'I knew them, yet they were killing us'

Updated 10:47 AM ET, Mon September 18, 2017

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Cox's Bazar, Bangladesh (CNN)The men who came to kill Arafa Khatun were also her neighbors. "The Rakhines and the Hindus, they joined with the military. I watched them coming over the hill, like a team. As they came towards us to attack, I saw faces that I recognized. I knew them, yet they were killing us."

Khatun has eight children, but since the attack on her village of Shairapara, in Myanmar's Rakhine State, she can only find one of them, her 16-year-old son. He had been shot in the back and is now receiving treatment.
"It is an ethnic cleansing," said 50-year-old Khatun, who like her son is a member of Myanmar's Rohingya Muslim minority. "They massacred only the Rohingya villages. The other villages were left untouched while ours burned to the ground."
Similar stories are repeated throughout the many hastily constructed refugee settlements in southeastern Bangladesh, where hundreds of thousands of Rohingya refugees like Khatun and her son are now gathered, having been forced to flee their homes and villages across the border in Myanmar.
Tens of thousands of Rohingya refugees continue to arrive in Bangladesh by the day.
The United Nations estimates that over 400,000 Rohingya have arrived in Bangladesh since August 24, an average of 16,000 a day. The South Asian country, which is also dealing with the internal displacement of hundreds of thousands of its own citizens due to severe monsoon flooding, has been unable to cope with the sudden influx, leading to fears of imminent food shortages. On Sunday, one woman and two children were killed in a stampede as aid workers handed out relief packages near a refugee camp in Cox's Bazar.
At a newly established makeshift settlement in Gumdum, itself a spillover from larger preexisting camps located nearby, an estimated 50,000 people, mostly women and young children, huddle together under scraps of tarpaulin and plastic.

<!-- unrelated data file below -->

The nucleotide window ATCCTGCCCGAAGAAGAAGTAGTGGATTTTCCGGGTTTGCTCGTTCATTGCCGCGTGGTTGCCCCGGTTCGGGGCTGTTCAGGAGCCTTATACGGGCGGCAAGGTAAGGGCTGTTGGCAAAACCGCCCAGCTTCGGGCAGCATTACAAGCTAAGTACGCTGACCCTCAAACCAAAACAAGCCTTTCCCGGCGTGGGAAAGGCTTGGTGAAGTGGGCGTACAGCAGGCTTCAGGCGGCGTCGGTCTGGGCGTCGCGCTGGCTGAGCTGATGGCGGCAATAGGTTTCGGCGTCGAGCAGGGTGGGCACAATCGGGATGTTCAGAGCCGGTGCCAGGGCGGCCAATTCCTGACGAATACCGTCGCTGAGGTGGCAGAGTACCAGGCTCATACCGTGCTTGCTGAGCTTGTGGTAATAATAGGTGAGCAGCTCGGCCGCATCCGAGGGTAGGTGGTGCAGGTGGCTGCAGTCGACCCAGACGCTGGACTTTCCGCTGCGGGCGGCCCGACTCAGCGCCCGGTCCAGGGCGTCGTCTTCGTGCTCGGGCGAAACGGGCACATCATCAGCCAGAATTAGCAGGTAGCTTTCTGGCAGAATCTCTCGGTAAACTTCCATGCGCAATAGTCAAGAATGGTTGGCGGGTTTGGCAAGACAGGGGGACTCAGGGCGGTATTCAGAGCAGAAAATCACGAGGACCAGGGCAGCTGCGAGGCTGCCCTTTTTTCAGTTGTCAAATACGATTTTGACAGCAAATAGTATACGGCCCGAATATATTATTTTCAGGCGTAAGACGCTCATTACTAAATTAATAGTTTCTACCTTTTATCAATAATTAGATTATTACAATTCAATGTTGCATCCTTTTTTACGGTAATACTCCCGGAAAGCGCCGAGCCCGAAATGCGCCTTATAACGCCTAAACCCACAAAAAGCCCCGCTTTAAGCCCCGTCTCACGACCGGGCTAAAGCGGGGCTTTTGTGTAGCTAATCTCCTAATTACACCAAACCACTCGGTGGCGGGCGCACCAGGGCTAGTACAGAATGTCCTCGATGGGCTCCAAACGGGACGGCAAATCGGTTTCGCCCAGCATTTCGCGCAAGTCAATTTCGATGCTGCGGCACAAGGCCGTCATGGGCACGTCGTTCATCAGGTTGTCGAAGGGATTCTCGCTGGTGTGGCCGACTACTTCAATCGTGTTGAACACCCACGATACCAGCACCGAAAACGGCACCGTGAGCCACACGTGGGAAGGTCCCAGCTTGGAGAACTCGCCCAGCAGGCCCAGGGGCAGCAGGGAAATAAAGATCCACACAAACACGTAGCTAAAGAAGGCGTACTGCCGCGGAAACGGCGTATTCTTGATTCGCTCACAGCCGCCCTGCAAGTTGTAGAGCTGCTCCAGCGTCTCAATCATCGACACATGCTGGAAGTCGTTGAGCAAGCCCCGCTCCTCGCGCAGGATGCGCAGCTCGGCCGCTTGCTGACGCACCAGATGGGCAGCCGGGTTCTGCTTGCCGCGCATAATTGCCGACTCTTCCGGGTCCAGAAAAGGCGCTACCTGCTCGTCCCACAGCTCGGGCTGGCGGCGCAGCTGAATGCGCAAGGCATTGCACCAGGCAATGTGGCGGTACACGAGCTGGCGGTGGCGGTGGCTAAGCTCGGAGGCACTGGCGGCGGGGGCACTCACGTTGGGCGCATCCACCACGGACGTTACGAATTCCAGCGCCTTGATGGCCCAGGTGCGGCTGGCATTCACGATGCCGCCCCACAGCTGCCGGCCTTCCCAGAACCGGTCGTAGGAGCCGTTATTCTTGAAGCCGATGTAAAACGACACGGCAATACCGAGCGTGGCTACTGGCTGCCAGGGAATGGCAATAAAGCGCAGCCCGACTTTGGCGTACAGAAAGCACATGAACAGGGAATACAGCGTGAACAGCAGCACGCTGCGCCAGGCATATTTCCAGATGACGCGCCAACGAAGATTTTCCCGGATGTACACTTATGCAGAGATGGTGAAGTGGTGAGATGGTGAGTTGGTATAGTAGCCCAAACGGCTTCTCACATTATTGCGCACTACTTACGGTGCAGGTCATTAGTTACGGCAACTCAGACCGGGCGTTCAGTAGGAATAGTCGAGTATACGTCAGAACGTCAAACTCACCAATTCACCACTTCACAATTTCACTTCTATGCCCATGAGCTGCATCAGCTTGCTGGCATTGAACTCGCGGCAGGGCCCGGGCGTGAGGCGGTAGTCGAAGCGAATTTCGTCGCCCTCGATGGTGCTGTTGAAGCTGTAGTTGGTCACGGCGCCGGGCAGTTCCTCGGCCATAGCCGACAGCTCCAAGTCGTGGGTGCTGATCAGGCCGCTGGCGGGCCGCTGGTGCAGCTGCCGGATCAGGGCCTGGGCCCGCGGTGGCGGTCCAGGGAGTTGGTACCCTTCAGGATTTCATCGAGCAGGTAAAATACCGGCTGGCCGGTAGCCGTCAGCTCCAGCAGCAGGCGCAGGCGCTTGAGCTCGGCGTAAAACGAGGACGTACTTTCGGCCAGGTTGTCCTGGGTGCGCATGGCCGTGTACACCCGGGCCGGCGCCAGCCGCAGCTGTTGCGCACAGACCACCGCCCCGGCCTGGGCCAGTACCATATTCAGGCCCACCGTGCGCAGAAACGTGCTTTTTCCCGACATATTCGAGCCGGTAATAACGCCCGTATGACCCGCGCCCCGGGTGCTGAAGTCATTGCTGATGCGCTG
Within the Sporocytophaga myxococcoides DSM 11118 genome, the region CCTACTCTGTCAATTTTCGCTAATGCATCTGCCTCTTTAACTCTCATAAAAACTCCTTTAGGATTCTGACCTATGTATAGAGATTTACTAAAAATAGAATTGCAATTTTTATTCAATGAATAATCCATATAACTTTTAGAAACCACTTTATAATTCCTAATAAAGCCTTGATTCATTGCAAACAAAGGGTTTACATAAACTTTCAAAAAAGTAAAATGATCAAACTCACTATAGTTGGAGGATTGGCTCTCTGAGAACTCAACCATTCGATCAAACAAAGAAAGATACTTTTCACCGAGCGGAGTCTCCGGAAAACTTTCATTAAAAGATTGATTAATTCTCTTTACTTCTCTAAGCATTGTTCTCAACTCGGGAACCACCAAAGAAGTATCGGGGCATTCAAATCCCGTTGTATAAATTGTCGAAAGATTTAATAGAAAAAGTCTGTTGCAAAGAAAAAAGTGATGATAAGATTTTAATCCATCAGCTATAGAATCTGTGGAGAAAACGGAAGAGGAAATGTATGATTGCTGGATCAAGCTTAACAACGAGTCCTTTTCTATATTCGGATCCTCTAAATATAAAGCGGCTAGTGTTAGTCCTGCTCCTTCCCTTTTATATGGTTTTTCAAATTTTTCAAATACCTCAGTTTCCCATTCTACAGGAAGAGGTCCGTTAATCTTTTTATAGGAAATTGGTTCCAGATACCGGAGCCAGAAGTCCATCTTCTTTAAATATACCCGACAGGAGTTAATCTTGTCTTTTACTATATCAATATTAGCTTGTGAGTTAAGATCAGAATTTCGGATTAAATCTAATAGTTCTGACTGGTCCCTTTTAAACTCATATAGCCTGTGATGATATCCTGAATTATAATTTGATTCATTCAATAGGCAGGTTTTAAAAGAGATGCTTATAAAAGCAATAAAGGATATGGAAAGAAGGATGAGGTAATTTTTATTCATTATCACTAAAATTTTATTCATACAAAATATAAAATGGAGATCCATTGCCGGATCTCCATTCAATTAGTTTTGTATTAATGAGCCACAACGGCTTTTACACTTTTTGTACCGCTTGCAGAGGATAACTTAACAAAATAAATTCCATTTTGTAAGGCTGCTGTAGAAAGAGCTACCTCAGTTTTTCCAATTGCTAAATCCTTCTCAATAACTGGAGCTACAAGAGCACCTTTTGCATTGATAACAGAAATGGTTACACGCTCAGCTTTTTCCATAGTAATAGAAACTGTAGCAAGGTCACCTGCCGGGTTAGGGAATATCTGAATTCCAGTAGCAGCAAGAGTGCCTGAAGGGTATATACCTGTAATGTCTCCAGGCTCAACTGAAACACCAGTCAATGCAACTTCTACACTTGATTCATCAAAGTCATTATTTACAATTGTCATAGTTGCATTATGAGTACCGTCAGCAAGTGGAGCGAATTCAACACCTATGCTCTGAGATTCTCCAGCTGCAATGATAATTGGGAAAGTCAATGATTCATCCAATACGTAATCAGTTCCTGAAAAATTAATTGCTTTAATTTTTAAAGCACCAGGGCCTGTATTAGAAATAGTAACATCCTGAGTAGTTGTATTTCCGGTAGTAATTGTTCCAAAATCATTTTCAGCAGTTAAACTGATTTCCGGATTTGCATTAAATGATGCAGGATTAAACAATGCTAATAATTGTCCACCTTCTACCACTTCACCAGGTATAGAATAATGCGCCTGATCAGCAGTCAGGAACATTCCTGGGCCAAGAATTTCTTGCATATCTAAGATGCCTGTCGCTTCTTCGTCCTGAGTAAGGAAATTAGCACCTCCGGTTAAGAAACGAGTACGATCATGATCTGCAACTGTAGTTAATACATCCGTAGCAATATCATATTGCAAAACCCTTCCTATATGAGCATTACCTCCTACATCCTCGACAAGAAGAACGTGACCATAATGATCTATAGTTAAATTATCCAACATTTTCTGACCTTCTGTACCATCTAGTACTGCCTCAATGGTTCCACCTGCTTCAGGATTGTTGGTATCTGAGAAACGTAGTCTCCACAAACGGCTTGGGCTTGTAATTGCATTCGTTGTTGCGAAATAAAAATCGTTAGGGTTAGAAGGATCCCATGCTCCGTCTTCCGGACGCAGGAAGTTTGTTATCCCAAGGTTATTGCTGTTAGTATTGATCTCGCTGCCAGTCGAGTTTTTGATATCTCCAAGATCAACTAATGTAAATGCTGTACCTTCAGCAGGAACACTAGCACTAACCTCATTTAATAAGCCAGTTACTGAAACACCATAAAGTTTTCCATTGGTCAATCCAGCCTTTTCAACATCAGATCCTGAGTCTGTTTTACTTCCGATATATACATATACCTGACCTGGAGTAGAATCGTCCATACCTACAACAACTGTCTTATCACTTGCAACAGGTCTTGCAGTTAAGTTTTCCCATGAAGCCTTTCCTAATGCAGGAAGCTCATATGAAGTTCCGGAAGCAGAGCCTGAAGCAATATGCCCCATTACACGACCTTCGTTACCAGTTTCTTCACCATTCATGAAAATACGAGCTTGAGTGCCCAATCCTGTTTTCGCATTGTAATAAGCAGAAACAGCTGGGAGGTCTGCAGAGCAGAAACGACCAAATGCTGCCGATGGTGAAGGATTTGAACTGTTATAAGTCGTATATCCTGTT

Familes endure cramped and filthy conditions on arrival in Bangladesh.
Azida Abad arrived at the camp several days ago along with her four young daughters. Her husband had been admitted to a local medical clinic with a high fever. In the cramped and filthy conditions, disease is rife. With the daily monsoon rains, the whole area is flooded and quickly turns to mud.
Abad recognized the militants that stormed into her village and reeled off their names like a class register. "They were in uniform, the military must have given it to them," she said.
The events that unfurled after August 25, in retaliation to an alleged Rohingya insurgency that left 12 Burmese security officers dead, have been deemed "a textbook example of ethnic cleansing" by UN human rights chief Zeid Raad al-Hussein.
The Myanmar government have denied this, claiming security forces are carrying out counter attacks against "brutal acts of terrorism."
In a statement released by the Myanmar foreign ministry, it purports the security forces are taking "full measures to avoid collateral damage and the harming of innocent civilians."
Yet still the violence continues and with it the steady stream of refugees.
Refugees huddle together under scraps of tarpaulin and plastic.